In my post (Seven) Interactive Story Ideas Aided by Technology, I lists some possibilities:

1. Giant Madlib

What about a story that knows your reader? Not your target audience, but your specific reader. Before the story started, the reader input several details about their life: favorite color, vacation, fears, etc. And the story, like the world”™s best madlib, put these details in the right spot, making each experience different. Unique to the reader.

2. Bonus Features

Blue-ray discs have them, why not books? Deleted chapters, character interviews, behind the scenes commentary. You get the idea.

3. Choose Your Own Path

I”™ll admit, this isn”™t exactly a new idea. With technology, however, you can do a classic “choose your own adventure” story in really interesting ways. One example is the inklewriter.

4. Maze where reader solves puzzles

What if, like a video game, the reader could not progress until they”™ve solved the puzzle for your character? Lost in a labyrinth or on a clue hunt? Personally, I”™d love this.

5. Collaborative (wiki) Story

Wikis (as in wikipedia) are collaborative documents that many people can edit. Open wikis are open to everyone to edit. Most, like wikipedia, are semi-closed. You must have a reputation to edit important articles. Why not let a story evolve in this same way? Discuss, collaborate, and create something better than you may have imagined.

You can read the rest of the post here.

Endless Possibilities

These are just some of the ideas that allow the audience to take control of, engage with, and interact with content. Not just stories benefit from this idea, either. Picture new systems that allow you to curate each article or even co-author with endless other people. Or even a virtual reality system that gives the audience the ability to move around Middle Earth. Yes, games are interactive content, too!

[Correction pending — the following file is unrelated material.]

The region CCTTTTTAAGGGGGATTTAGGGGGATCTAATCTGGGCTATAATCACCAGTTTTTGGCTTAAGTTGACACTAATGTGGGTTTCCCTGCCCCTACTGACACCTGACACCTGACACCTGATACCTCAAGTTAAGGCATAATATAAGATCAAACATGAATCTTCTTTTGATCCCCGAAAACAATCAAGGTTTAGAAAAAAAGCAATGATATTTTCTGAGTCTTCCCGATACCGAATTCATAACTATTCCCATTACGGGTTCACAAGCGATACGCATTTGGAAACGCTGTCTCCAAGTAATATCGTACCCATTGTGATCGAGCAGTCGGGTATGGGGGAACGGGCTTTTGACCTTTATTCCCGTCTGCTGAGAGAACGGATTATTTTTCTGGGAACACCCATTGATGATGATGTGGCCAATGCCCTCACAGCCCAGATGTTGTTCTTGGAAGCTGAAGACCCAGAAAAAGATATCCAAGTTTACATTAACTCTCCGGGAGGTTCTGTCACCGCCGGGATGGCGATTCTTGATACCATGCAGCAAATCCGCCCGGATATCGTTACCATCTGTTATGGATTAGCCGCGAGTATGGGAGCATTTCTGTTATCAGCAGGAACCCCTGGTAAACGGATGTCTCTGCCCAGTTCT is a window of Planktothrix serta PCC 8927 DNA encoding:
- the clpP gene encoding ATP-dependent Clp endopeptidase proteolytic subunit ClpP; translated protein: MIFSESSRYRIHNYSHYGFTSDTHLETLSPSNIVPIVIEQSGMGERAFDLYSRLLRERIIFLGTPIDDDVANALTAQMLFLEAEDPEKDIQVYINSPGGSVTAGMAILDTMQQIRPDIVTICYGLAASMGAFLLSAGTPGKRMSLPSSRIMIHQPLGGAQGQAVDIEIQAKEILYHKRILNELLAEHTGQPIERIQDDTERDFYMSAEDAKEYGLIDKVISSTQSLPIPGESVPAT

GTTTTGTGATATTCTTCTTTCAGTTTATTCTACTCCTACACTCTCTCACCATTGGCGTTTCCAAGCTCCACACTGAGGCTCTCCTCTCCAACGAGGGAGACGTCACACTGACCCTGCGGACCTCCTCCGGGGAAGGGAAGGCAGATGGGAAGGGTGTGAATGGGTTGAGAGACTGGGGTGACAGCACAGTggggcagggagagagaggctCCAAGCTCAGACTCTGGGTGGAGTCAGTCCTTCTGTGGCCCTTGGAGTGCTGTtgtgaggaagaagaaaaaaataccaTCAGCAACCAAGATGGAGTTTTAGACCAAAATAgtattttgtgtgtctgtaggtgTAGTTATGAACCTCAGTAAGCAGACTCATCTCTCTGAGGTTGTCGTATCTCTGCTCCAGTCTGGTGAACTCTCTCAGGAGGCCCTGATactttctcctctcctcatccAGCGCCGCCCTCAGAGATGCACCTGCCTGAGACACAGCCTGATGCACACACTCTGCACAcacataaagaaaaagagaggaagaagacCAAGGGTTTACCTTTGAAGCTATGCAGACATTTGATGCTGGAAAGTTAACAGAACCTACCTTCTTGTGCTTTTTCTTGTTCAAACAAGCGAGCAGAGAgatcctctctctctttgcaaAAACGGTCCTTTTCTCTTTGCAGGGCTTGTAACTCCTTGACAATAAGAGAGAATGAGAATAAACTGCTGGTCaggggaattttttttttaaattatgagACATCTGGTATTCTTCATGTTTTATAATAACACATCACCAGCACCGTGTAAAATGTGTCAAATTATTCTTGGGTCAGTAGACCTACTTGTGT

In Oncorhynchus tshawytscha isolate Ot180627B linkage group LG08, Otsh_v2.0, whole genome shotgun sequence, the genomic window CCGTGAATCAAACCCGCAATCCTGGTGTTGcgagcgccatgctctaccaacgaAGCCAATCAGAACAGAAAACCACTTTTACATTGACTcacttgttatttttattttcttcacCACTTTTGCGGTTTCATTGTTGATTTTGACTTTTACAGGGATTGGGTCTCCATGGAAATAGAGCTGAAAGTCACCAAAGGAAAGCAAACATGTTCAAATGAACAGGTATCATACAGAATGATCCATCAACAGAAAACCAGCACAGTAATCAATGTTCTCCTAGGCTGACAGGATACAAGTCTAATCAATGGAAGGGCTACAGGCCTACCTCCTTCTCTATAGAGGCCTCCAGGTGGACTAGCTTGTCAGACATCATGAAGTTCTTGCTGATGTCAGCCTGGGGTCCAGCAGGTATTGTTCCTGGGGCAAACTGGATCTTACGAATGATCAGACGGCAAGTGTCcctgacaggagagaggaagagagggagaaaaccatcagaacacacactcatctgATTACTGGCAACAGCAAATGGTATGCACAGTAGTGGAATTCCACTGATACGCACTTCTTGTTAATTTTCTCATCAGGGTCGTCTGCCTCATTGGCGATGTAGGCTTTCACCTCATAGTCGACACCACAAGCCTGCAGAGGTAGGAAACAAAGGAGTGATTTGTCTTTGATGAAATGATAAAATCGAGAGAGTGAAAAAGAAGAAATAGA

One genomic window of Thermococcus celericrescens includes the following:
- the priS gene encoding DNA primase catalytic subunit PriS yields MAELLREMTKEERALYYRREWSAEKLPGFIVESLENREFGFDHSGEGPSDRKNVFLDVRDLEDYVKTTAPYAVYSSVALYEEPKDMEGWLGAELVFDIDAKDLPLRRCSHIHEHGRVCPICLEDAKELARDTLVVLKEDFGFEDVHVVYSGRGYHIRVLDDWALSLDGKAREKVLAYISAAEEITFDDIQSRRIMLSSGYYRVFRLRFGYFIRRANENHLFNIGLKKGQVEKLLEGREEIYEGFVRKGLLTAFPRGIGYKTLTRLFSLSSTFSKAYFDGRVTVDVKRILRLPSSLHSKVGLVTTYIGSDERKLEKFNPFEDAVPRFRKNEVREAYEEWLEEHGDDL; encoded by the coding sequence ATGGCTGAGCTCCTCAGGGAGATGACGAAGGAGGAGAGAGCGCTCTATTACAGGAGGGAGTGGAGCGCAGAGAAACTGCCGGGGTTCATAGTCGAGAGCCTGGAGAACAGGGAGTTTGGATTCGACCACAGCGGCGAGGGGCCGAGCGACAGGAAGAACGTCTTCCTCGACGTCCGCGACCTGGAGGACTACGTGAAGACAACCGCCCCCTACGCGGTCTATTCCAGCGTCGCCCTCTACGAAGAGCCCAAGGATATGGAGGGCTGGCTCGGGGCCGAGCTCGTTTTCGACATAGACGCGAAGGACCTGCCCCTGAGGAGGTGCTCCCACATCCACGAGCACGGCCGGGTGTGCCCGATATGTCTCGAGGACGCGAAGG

A Few Basic Principles

  • Not for Novelty -None of this is for novelty. None is “just because it”™s cool.” The interactivity carries the content.
  • Stimulate Multiple Senses -When possible, harness the power of multiple senses. Even if you can”™t actually do scratch-and-sniff, describe or symbolize that sense.
  • Guided (linear) or Free (non-linear) – Does the audience interact to get to the next piece or are they allowed to explore their own path?
  • Simplicity and Easy to Follow -no one wants to “work” through content. They want it to be fun, engaging, simple, and easy to follow.
  • High Quality – Whatever interactivity we choose, we should make sure it is of the highest quality for that craft.

In addition, some things to consider for educational interactive stories:

  • Interactivity integrated into the overall learning goals
  • Use as assessment, introduction, and skill building
  • Mix up interactive elements to suit different learning profiles
  • Must be fun! Engaging! A good story in its own right, not just educational.

And that concludes our look at the Basics of Educational Storytelling. Next up is a quick review of the Ten Elements of Educational Stories.

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Chris Michaels

Storyteller. Researcher. Coder. Innovator. I seek to push the boundaries of storytelling and education.